1. re: Dapuma

                              For what it's worth, it looks like a lot of producers who have so-so wines most years are making nice Chablis in 2008. A rising tide lifts all boats, I guess. So if you have nothing better to guide you, sticking with the 2008 vintage seems to be a safer bet.

                              1. re: Dapuma

                                I would add Patrick Piuze to the list of producers to seek out. Only a few vintages so far but they're already among the best Chablis made.

                                1. re: Dapuma

                                  For me the producer is as important (maybe more) as the vineyard. None of those you mentioned particularly float my boat, but I'm pretty fussy when it comes to Chablis -- my favorite expression of the chardonnay grape.

                                  As has been mentioned in this thread, 2008 is a particularly good year for Chablis, so most 2008's are a safe bet.

                                  1. re: ChefJune

                                    i found some 2008 droin and pinson on sale @ jj buckley - they all seem like premier cru's for 23-30

                                    is there a best two or three on there

                                    oh i found another place that has nolets for cheaper :) beltramos

                                    they have:
                                    08 moreau 21.99
                                    08 pinson mont de milieu 32.99
                                    08 picq vaucoupin 34.99
                                    08 picq vosgros 29.99

                                    the page says the vosgros is drink 2015 - so is that a sitter? Looking for stuff to try now?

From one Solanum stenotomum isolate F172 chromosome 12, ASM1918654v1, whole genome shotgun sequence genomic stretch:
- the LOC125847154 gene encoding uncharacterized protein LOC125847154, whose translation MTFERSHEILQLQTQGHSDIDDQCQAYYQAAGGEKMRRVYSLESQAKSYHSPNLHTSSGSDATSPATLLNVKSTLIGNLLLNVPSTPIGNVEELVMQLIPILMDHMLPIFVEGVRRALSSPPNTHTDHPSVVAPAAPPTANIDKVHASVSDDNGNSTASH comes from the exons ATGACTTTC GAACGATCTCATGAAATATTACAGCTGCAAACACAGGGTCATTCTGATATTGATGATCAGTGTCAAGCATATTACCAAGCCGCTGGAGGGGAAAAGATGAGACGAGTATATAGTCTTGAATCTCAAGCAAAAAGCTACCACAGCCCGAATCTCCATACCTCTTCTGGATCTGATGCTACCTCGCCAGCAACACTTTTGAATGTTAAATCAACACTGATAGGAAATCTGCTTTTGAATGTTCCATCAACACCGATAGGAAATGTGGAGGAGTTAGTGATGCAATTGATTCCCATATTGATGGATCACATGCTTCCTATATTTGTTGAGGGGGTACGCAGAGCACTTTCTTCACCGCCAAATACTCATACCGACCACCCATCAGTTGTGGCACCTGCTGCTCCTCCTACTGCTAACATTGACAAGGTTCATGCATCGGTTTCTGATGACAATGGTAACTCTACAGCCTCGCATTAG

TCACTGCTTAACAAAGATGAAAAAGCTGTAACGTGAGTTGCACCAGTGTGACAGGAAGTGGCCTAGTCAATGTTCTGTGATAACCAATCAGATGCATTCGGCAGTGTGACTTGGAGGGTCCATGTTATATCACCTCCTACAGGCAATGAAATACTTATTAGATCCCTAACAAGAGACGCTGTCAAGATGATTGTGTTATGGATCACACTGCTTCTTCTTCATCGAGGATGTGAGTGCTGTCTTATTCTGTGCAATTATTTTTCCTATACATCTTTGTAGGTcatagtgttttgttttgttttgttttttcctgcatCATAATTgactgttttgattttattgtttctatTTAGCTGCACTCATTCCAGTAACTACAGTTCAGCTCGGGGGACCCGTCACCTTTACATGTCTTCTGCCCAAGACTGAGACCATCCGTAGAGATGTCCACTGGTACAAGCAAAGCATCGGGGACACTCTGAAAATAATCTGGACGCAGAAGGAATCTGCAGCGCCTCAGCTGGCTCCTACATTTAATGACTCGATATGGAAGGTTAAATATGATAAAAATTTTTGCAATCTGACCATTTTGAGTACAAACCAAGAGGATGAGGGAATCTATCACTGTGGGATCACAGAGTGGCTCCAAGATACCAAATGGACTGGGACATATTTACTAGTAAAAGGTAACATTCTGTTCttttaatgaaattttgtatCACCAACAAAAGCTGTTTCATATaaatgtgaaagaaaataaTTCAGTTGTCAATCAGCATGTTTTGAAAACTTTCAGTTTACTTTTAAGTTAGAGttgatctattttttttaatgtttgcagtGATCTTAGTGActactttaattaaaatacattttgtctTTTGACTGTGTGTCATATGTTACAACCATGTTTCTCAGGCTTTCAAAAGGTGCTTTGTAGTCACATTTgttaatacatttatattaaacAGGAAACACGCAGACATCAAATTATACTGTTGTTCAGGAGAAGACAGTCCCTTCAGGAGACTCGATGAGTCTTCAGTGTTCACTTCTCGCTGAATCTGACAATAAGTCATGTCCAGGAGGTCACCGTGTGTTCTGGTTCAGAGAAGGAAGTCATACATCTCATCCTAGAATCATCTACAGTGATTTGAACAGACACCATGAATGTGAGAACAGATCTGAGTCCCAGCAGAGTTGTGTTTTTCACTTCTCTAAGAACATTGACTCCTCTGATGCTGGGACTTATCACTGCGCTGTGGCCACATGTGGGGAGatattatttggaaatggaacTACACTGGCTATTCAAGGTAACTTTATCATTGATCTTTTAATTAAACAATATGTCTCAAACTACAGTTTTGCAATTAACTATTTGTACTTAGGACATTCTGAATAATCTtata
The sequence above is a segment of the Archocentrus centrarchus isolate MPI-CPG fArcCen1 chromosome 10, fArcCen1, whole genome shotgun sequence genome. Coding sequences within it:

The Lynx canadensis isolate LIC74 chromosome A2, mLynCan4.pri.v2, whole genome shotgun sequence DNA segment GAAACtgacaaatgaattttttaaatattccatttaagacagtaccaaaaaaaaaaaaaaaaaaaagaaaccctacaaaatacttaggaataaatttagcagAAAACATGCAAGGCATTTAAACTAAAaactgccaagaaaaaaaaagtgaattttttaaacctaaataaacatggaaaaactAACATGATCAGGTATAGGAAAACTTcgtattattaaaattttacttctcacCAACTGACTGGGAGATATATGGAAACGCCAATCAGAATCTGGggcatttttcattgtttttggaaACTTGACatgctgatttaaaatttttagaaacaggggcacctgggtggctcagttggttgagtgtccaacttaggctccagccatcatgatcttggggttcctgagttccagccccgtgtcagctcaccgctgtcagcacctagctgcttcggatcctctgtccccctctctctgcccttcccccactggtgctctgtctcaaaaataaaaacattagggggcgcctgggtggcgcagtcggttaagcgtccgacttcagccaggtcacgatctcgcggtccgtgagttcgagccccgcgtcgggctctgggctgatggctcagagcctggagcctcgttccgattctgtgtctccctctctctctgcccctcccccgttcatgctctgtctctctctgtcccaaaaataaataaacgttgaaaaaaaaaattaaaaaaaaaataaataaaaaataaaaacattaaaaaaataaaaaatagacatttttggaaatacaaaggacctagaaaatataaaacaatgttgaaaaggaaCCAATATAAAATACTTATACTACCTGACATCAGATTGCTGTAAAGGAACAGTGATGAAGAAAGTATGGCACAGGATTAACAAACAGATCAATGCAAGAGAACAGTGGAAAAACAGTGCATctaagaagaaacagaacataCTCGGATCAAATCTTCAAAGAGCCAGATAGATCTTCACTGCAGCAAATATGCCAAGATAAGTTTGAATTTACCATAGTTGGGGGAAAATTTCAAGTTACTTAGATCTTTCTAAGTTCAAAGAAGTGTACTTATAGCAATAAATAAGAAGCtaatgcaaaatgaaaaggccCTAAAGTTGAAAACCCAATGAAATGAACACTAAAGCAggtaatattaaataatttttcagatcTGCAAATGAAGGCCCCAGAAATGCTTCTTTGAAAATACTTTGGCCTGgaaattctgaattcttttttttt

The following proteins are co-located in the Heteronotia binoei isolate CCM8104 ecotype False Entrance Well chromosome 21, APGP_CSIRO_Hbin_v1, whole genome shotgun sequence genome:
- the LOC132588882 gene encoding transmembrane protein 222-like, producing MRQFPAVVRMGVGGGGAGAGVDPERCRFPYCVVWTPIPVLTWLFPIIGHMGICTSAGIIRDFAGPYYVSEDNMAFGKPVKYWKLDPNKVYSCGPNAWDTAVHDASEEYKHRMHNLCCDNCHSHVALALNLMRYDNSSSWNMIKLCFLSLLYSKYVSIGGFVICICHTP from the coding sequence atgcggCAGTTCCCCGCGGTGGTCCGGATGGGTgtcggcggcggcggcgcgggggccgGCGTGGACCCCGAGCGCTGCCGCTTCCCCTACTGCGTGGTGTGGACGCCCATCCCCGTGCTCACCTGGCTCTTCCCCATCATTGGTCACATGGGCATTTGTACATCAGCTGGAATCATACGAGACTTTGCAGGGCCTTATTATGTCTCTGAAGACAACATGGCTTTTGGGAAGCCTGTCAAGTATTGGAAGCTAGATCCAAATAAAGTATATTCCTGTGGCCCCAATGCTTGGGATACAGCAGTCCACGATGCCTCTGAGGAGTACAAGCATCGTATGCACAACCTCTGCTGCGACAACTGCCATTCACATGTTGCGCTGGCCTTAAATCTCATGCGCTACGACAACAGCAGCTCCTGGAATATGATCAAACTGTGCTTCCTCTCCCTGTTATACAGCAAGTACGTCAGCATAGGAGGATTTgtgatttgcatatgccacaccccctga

i am assuming the ones with names are 1er because they arent just the producer and a year? there are no pictures so hard to tell

                                    thx - so many options brain melting time for sleep

                                    trying to maximize the shipping and get a good variety of village chablis to figure out what direction i want to go seems impossible in one order

                                    1. re: Dapuma

                                      Which Moreau? Christian? If so, very good, very well made wines.

                                      yes, the others are all Premier Crus. there are 79 potential Premiers Crus.

                                      1. re: ChefJune

                                        yes that is a christian moreau - sorry didnt realize there were other moreau's

                                        1. re: Dapuma

                                          Those are good wines, and good value wines... and true to terroir wines. I recommend.

                                  2. re: Dapuma

                                    Bernard Defaix's 'Cote de Lechet' is really good too! I'd also second the Dampt et Fils recommendation.